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Olympic Clock Is Running in China, One Year Out


Chinese officials and Olympic officials are in Beijing to watch the countdown clock marked exactly one year to go before the Beijing Olympic Games. The games are going to start on the eights - at 08:08 on 08/08/08. That's the date and time.

China wants to spotlight its return to prominence on the world's stage by making these the best games ever. But one year before that exact moment, concerns remain about Beijing's pollution, and traffic, and food safety. And this week has been marked by protests and criticism as human rights groups pressured China to improve civil liberties before the games, too.

NPR's Anthony Kuhn reports from Beijing.

ANTHONY KUHN: Next year's games will be the first Olympics to be held in the world's most populous nation. And they're expected to draw the largest number of participants and spectators ever.

International Olympics Committee President Jacques Rogge said yesterday that Beijing's preparations for the games were impressive. He was even optimistic that there was still time to clean up the smog blanketing the capital.

Mr. JACQUES ROGGE (President, International Olympic Committee): We should remember that this is not the first time that games have had to deal with challenges and disputes. Remember Los Angeles, Seoul and Atlanta, where air quality issues were successfully addressed at the games' time.

KUHN: This week, officials announced plans to monitor food supplies to the games and clear special lanes for Olympic traffic. Billions of dollars worth of new sporting venues and infrastructure building they say are on schedule.

Vice President of the Beijing Olympic Games Organizing Committee, Jiang Xiaoyu, acknowledged that the city was preparing for some intense scrutiny from the media.

Mr. JIANG XIAOYU (Vice President, Olympic Games Organizing Committee, Beijing): (Through translator) We welcome the international media to report objectively and fairly on our preparations, and to offer constructive criticism of our shortcomings. But we oppose politicizing the games, as that is not in keeping with the Olympic spirit.

KUHN: When China won its bid in 2001 to host the Olympic Games, it pledged to bring its press freedoms up to international standards.

Wall Street Journal editor Paul Steiger is chairman of the New York-based Committee to Protect Journalists. At a press briefing here yesterday, he urged the IOC to hold China to its commitment.

Mr. PAUL STEIGER (Chairman, Committee to Protect Journalists): With one year left before the games begin, China has fallen far short of carrying out its promise to improve press freedom. China has taken some very laudable steps to ease curbs on foreign journalists, and we're happy for that, but it has failed to do the same for its own Chinese journalists here in China.

KUHN: CPJ called on China to release the 29 Chinese journalists currently in prison. On Monday, police detained about a dozen foreign journalists covering a demonstration by the group Reporters Without Borders. Police also arrested six foreign demonstrators who rappelled off the Great Wall with signs calling for independence for Tibet.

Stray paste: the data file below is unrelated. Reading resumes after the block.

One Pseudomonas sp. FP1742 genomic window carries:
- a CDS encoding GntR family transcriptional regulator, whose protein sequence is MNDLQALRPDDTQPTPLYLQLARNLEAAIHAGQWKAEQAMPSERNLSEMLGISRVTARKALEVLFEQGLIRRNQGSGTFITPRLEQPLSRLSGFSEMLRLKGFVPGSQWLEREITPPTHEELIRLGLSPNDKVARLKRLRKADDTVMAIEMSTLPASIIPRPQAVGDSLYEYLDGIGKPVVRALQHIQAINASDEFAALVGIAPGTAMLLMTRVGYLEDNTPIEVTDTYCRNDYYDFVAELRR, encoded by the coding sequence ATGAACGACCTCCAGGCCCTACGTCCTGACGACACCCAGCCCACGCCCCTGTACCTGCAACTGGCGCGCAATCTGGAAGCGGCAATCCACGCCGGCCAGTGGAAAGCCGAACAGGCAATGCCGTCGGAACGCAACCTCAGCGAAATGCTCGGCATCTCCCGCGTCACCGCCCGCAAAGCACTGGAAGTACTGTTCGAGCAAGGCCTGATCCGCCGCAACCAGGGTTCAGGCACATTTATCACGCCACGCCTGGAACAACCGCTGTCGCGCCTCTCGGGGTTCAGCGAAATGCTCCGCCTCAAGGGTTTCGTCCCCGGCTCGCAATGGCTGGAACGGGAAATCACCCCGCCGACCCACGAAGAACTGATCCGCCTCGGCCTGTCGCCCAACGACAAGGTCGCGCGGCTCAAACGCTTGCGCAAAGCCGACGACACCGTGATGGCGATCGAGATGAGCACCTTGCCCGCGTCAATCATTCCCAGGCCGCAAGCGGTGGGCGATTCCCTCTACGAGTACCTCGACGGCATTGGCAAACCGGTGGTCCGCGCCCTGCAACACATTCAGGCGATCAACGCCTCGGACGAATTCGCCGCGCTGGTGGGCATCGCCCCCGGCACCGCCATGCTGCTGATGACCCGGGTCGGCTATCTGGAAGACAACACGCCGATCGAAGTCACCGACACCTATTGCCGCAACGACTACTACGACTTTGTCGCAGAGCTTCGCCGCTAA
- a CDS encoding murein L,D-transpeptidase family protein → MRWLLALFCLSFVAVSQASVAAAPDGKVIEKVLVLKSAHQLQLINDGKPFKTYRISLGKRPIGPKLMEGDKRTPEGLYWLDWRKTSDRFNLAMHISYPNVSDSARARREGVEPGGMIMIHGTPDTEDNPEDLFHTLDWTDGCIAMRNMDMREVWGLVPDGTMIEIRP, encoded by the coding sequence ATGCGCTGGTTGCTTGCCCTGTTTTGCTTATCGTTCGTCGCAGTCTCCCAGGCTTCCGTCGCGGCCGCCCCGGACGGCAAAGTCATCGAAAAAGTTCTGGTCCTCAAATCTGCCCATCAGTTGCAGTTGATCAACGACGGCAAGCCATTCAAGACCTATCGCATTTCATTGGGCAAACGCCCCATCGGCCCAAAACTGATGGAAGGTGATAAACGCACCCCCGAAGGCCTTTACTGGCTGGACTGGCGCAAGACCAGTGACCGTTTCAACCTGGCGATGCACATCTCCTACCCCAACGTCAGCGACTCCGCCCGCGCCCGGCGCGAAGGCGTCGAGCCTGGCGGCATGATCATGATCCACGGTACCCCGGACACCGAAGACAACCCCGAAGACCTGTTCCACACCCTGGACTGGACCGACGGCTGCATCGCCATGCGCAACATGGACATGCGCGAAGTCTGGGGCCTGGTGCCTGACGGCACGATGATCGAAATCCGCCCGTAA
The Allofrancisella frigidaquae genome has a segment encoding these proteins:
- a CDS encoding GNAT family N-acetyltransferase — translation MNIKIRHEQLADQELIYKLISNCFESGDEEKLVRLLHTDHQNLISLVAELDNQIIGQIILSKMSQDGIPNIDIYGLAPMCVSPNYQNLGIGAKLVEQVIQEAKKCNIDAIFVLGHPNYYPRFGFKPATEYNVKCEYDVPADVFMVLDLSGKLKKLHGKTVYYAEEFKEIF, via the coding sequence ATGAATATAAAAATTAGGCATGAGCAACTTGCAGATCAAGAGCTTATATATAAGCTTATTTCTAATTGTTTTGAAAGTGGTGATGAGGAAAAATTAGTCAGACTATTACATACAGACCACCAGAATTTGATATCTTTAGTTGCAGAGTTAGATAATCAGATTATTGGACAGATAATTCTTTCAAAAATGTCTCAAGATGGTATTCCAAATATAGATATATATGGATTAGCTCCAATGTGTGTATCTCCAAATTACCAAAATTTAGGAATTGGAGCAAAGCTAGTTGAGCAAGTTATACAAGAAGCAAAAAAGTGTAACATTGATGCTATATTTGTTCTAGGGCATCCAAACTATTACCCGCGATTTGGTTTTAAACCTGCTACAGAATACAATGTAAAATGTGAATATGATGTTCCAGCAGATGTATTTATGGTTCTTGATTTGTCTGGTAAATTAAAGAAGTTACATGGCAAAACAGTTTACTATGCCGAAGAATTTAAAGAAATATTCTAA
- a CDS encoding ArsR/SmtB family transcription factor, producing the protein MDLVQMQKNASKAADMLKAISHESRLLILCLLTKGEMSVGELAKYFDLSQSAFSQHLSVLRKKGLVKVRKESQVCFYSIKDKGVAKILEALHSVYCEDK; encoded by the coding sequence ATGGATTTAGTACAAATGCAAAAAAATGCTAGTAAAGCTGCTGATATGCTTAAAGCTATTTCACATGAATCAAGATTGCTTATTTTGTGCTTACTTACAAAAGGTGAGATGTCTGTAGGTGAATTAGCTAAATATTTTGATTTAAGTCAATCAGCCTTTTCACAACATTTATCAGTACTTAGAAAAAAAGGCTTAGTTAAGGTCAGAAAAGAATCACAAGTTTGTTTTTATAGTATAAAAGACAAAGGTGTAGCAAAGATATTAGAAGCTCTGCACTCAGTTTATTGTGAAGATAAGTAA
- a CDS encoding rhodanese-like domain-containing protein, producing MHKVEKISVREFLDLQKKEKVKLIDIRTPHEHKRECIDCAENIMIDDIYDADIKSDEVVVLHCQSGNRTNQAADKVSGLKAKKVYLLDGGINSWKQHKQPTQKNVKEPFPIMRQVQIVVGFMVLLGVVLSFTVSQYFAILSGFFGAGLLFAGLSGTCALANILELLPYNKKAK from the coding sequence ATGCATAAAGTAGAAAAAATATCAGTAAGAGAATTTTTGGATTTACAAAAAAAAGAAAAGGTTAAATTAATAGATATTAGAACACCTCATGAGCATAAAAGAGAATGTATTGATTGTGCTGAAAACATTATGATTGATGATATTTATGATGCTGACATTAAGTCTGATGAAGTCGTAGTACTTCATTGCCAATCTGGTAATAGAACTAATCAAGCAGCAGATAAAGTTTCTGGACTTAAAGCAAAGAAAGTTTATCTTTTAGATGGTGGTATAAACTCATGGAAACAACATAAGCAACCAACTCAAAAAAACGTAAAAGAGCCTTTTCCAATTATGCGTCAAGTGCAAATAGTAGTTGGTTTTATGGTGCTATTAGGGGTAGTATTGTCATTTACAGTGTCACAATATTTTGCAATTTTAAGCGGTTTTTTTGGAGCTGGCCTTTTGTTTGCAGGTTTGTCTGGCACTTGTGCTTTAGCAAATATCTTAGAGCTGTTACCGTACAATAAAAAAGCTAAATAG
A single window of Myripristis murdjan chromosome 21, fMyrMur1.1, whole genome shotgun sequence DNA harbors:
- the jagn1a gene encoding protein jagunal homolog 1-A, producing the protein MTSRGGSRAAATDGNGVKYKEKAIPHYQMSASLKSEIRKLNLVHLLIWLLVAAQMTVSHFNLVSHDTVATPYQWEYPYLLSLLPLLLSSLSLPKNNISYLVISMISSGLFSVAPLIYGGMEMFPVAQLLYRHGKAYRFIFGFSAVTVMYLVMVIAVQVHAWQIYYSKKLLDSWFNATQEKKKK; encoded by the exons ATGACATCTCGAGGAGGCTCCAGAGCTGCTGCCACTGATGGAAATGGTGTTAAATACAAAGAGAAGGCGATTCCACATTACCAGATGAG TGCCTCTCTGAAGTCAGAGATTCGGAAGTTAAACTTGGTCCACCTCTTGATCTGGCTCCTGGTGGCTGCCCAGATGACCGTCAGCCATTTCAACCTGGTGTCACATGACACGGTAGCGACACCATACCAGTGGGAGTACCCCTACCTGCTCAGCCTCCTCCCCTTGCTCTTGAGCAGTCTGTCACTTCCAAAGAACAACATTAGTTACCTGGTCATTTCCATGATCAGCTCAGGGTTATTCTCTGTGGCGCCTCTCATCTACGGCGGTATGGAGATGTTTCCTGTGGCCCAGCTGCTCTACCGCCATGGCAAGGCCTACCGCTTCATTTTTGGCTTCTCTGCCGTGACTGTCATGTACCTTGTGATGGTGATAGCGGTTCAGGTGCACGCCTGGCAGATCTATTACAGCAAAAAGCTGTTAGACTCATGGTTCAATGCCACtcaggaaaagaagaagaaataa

At a popular cafe, Lhadon Tethong, executive director of Students for a Free Tibet, is updating her blog. She says that underneath Beijing's veil of normality lies some tight security.

Ms. LHADON TETHONG (Executive Director, Students for a Free Tibet): We've been welcomed with many, many minders and security agents following us everywhere. We haven't been able to move around and do what we plan to do.

KUHN: She's been trying to get an audience with IOC director Jacques Rogge, but with no luck so far. Her message to the IOC is this.

Ms. TETHONG: Stop China's political use of the Olympics to legitimize their occupation of Tibet. It's so obvious Tibet is the centerpiece of their sophisticated public relations strategy. And at the same time, to say, you know, they have an obligation and a moral responsibility to say something.

KUHN: The IOC insists that the Olympic Games can be a force for positive change in China. But it cautions that it doesn't have the mandate or the ability to change China's political institutions.

Anthony Kuhn, NPR News, Beijing. Transcript provided by NPR, Copyright NPR.

NPR transcripts are created on a rush deadline by an NPR contractor. This text may not be in its final form and may be updated or revised in the future. Accuracy and availability may vary. The authoritative record of NPR’s programming is the audio record.

Anthony Kuhn is NPR's correspondent based in Seoul, South Korea, reporting on the Korean Peninsula, Japan, and the great diversity of Asia's countries and cultures. Before moving to Seoul in 2018, he traveled to the region to cover major stories including the North Korean nuclear crisis and the Fukushima earthquake and nuclear disaster.
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